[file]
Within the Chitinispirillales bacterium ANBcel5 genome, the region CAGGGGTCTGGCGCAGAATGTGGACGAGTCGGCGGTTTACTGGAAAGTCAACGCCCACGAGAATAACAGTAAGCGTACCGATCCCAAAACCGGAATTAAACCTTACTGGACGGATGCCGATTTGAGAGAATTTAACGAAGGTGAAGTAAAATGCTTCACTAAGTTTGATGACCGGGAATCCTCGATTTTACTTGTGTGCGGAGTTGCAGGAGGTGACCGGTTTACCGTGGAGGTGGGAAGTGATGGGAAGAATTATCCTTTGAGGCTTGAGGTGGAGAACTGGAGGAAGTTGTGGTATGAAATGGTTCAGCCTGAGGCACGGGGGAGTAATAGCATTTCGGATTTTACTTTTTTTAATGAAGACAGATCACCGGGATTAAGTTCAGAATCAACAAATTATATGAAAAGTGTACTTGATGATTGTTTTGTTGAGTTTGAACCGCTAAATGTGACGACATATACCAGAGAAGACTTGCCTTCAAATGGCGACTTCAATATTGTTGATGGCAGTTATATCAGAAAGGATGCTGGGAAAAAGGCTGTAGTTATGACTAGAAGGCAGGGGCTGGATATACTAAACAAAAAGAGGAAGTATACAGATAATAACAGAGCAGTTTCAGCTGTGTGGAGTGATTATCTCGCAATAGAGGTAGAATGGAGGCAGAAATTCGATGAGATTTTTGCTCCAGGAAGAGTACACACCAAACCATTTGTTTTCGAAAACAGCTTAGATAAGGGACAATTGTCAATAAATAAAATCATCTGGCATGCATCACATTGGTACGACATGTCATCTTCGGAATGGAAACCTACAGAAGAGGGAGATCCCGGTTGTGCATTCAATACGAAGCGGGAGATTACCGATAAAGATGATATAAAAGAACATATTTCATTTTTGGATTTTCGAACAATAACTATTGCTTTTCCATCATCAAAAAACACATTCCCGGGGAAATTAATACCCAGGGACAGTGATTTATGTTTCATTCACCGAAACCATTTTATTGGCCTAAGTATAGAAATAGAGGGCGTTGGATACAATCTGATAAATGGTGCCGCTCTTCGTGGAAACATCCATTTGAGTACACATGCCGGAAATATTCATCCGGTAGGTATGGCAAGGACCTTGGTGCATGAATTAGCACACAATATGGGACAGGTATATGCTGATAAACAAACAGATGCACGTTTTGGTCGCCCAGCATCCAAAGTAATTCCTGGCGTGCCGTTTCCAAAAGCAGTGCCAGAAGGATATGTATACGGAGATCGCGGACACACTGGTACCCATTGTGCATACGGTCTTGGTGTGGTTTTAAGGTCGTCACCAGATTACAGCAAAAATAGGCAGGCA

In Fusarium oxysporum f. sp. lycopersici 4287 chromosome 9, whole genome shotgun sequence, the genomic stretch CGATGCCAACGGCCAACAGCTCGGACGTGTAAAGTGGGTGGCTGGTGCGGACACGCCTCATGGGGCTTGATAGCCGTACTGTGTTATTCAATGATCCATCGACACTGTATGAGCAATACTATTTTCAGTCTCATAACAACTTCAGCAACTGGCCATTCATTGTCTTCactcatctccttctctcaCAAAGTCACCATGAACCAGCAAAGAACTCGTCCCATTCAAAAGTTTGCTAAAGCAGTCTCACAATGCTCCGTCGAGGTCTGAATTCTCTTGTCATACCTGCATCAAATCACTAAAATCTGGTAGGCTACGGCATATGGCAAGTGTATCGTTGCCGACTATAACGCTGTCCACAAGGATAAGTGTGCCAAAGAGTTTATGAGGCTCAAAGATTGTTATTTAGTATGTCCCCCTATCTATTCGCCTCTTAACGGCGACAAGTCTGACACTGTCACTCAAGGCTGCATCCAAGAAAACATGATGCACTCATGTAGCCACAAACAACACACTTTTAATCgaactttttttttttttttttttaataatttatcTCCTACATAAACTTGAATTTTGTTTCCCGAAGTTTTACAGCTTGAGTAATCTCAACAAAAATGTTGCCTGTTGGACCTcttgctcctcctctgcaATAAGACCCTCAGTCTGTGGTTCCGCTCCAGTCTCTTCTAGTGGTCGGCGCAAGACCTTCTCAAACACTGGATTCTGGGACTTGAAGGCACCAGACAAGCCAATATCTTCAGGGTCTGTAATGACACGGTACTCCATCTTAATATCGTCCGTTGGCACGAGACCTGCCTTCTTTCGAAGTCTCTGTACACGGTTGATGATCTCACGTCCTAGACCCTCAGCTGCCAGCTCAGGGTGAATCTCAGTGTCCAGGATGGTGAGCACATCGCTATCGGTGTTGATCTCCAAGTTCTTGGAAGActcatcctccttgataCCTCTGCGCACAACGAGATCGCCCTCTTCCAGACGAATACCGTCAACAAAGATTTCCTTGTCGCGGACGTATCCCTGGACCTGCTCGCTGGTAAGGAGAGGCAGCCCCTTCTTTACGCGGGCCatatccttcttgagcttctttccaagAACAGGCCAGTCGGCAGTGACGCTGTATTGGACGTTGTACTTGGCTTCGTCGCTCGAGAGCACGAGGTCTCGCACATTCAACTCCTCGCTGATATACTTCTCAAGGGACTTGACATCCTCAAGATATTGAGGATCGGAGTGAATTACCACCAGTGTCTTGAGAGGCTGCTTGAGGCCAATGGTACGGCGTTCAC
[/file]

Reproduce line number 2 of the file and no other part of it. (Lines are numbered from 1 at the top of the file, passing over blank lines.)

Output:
In Fusarium oxysporum f. sp. lycopersici 4287 chromosome 9, whole genome shotgun sequence, the genomic stretch CGATGCCAACGGCCAACAGCTCGGACGTGTAAAGTGGGTGGCTGGTGCGGACACGCCTCATGGGGCTTGATAGCCGTACTGTGTTATTCAATGATCCATCGACACTGTATGAGCAATACTATTTTCAGTCTCATAACAACTTCAGCAACTGGCCATTCATTGTCTTCactcatctccttctctcaCAAAGTCACCATGAACCAGCAAAGAACTCGTCCCATTCAAAAGTTTGCTAAAGCAGTCTCACAATGCTCCGTCGAGGTCTGAATTCTCTTGTCATACCTGCATCAAATCACTAAAATCTGGTAGGCTACGGCATATGGCAAGTGTATCGTTGCCGACTATAACGCTGTCCACAAGGATAAGTGTGCCAAAGAGTTTATGAGGCTCAAAGATTGTTATTTAGTATGTCCCCCTATCTATTCGCCTCTTAACGGCGACAAGTCTGACACTGTCACTCAAGGCTGCATCCAAGAAAACATGATGCACTCATGTAGCCACAAACAACACACTTTTAATCgaactttttttttttttttttttaataatttatcTCCTACATAAACTTGAATTTTGTTTCCCGAAGTTTTACAGCTTGAGTAATCTCAACAAAAATGTTGCCTGTTGGACCTcttgctcctcctctgcaATAAGACCCTCAGTCTGTGGTTCCGCTCCAGTCTCTTCTAGTGGTCGGCGCAAGACCTTCTCAAACACTGGATTCTGGGACTTGAAGGCACCAGACAAGCCAATATCTTCAGGGTCTGTAATGACACGGTACTCCATCTTAATATCGTCCGTTGGCACGAGACCTGCCTTCTTTCGAAGTCTCTGTACACGGTTGATGATCTCACGTCCTAGACCCTCAGCTGCCAGCTCAGGGTGAATCTCAGTGTCCAGGATGGTGAGCACATCGCTATCGGTGTTGATCTCCAAGTTCTTGGAAGActcatcctccttgataCCTCTGCGCACAACGAGATCGCCCTCTTCCAGACGAATACCGTCAACAAAGATTTCCTTGTCGCGGACGTATCCCTGGACCTGCTCGCTGGTAAGGAGAGGCAGCCCCTTCTTTACGCGGGCCatatccttcttgagcttctttccaagAACAGGCCAGTCGGCAGTGACGCTGTATTGGACGTTGTACTTGGCTTCGTCGCTCGAGAGCACGAGGTCTCGCACATTCAACTCCTCGCTGATATACTTCTCAAGGGACTTGACATCCTCAAGATATTGAGGATCGGAGTGAATTACCACCAGTGTCTTGAGAGGCTGCTTGAGGCCAATGGTACGGCGTTCAC